McGeady also claimed in his testimony[8] that Microsoft Vice-President Paul Maritz had described, in a meeting at Intel, Microsoft's plan to "embrace, extend, [and] extinguish" the HTML standard until it would be incompatible with the Netscape browser.[9] While this term had some currency before his 1998 testimony, this was its first prominent public exposure.[10] Documents presented by the government showed Microsoft was concerned about McGeady: "Steve McGeady remains an issue for us. He is a champion of Java, and a believer that the day of bloatware is over," wrote Microsoft VP Paul Maritz in an email to Bill Gates. He has more IQ than most [people at Intel]."[11]

In November 1998, McGeady testified that Microsoft leveraged its monopoly power in Windows to impede Intel's ability to compete with Microsoft in areas involving system software and influence of OEMs:[12]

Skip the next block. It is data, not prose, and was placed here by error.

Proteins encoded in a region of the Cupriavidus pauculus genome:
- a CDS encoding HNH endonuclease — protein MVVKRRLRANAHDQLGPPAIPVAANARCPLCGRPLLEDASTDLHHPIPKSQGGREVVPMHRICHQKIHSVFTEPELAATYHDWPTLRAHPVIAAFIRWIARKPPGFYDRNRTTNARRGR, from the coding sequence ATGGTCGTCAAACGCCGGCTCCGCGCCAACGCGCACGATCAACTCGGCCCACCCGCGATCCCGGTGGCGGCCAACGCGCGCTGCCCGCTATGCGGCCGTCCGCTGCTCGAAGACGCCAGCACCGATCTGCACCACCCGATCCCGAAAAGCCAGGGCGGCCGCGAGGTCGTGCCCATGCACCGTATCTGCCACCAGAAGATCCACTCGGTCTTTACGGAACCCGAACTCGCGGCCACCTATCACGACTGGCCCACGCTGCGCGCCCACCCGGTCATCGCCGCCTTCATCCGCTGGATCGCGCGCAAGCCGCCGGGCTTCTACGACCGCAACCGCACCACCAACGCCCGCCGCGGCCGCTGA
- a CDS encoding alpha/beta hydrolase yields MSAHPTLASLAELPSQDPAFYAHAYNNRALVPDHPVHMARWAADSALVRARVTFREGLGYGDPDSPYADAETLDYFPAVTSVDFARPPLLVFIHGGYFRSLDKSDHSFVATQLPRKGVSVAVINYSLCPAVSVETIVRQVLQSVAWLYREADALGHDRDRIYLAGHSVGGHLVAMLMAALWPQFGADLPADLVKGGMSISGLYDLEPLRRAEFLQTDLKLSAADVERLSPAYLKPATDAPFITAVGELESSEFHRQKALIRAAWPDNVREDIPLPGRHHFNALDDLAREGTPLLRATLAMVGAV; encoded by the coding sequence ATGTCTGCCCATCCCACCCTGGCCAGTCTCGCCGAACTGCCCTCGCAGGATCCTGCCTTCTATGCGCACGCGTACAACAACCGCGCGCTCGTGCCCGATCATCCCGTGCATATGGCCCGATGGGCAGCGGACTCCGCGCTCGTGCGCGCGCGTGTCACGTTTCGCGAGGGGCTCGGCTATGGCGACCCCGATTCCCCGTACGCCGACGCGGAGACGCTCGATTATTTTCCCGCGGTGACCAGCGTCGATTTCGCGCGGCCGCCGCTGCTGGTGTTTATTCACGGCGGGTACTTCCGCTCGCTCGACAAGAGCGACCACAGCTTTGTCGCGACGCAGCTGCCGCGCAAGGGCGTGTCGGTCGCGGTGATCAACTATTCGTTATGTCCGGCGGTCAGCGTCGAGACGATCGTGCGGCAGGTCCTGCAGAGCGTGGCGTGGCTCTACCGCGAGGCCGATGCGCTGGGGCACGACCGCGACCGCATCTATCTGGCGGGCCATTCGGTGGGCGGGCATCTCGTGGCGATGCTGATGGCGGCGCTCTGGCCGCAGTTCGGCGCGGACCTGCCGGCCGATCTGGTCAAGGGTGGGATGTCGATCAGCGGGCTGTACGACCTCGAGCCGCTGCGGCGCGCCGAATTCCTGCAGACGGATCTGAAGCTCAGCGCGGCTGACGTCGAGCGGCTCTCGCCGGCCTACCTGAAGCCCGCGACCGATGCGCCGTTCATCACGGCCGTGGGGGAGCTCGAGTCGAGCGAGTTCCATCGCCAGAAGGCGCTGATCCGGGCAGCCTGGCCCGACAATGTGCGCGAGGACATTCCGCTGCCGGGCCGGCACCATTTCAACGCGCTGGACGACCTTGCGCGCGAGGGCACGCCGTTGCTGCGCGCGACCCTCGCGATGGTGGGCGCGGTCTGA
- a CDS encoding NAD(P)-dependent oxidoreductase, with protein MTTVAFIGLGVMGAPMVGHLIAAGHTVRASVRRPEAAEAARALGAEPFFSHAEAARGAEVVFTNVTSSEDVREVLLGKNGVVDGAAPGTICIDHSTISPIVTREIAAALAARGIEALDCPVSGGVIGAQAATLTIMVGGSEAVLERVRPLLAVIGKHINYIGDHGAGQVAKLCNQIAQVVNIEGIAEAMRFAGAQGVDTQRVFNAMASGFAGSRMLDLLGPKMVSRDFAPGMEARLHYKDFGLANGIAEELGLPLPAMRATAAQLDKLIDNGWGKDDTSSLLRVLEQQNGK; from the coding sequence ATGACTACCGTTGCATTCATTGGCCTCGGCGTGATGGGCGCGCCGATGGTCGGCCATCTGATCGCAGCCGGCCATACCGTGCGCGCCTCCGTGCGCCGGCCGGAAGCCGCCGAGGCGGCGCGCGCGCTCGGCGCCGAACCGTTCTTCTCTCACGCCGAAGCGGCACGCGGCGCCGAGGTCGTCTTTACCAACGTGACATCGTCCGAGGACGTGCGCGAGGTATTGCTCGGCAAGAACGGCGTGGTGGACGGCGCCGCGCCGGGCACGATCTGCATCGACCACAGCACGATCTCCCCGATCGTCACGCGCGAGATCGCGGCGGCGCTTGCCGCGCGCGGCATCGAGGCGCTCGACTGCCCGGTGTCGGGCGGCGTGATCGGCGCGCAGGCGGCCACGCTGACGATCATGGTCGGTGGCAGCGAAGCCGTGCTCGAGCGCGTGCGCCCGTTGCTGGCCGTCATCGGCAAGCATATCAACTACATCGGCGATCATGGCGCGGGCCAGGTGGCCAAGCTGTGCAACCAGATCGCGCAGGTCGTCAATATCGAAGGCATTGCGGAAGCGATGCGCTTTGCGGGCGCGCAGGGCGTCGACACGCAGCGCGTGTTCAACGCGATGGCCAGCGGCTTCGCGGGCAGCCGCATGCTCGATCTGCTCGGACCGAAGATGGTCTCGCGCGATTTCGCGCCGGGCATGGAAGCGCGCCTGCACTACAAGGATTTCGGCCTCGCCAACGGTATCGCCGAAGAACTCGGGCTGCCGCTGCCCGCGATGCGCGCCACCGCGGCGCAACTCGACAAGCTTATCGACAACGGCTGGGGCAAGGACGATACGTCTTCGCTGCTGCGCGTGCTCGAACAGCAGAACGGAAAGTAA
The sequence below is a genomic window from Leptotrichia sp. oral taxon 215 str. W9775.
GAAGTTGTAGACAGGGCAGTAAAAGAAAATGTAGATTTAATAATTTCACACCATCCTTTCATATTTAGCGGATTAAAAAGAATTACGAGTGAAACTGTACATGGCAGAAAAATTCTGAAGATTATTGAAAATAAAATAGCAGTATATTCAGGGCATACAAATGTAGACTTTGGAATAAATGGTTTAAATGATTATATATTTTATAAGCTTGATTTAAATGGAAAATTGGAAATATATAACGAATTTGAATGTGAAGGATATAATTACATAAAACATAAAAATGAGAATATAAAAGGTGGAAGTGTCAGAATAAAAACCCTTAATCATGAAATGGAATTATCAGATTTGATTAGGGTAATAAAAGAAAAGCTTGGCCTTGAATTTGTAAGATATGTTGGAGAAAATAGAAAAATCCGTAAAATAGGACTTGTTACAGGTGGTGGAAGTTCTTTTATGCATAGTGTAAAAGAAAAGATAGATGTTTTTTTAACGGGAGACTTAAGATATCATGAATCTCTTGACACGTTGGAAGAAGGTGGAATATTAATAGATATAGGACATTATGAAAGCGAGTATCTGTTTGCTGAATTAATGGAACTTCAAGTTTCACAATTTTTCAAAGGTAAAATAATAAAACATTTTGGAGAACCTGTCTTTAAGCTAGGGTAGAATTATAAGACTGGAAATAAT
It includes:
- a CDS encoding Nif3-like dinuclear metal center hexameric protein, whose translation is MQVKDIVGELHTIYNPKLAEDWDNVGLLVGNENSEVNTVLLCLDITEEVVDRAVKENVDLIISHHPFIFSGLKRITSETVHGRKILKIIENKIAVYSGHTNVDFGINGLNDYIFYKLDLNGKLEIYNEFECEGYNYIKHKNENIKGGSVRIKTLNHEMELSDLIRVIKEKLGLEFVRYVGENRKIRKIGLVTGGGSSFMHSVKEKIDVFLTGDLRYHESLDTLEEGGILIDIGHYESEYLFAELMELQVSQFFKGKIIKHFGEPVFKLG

• McGeady testified that Microsoft feared competition from Intel's software development: At an August 2, 1995 meeting Bill Gates allegedly threatened to terminate Windows support for Intel's new microprocessors unless they were able to "get alignment" between Intel and MS on Intel's Internet and communications software programs, and Gates allegedly told Andy Grove to shut down the Intel Architecture Labs, the organization driving Intel's Internet program.
  • McGeady testified that Microsoft was upset that Intel "shifting the software boundary" without Microsoft's permission: IAL's development of Native Signal Processing (NSP) program caused this concern. NSP was a layer of software that interfaced with both the Windows OS and the hardware in order to support realtime audio, realtime video, and 3D graphics. According to McGeady, NSP threatened Microsoft because it was software at operating system level, while Microsoft believed they "owned software to the metal," (i.e., to the hardware level). (10AM17, 12PM13) Ultimately, Andy Grove admitted that Intel "caved" by retracting NSP.